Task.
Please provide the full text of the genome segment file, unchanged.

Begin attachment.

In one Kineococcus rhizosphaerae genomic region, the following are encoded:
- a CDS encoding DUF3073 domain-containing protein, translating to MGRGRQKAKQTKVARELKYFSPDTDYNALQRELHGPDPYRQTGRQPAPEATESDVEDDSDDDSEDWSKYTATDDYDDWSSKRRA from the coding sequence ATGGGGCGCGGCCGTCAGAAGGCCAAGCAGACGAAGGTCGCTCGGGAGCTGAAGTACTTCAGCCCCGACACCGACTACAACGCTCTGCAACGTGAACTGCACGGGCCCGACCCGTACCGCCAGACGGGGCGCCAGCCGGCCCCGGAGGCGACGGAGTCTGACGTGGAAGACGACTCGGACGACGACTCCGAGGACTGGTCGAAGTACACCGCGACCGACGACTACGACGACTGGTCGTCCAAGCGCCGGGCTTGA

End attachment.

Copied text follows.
In one Kineococcus rhizosphaerae genomic region, the following are encoded:
- a CDS encoding DUF3073 domain-containing protein, translating to MGRGRQKAKQTKVARELKYFSPDTDYNALQRELHGPDPYRQTGRQPAPEATESDVEDDSDDDSEDWSKYTATDDYDDWSSKRRA from the coding sequence ATGGGGCGCGGCCGTCAGAAGGCCAAGCAGACGAAGGTCGCTCGGGAGCTGAAGTACTTCAGCCCCGACACCGACTACAACGCTCTGCAACGTGAACTGCACGGGCCCGACCCGTACCGCCAGACGGGGCGCCAGCCGGCCCCGGAGGCGACGGAGTCTGACGTGGAAGACGACTCGGACGACGACTCCGAGGACTGGTCGAAGTACACCGCGACCGACGACTACGACGACTGGTCGTCCAAGCGCCGGGCTTGA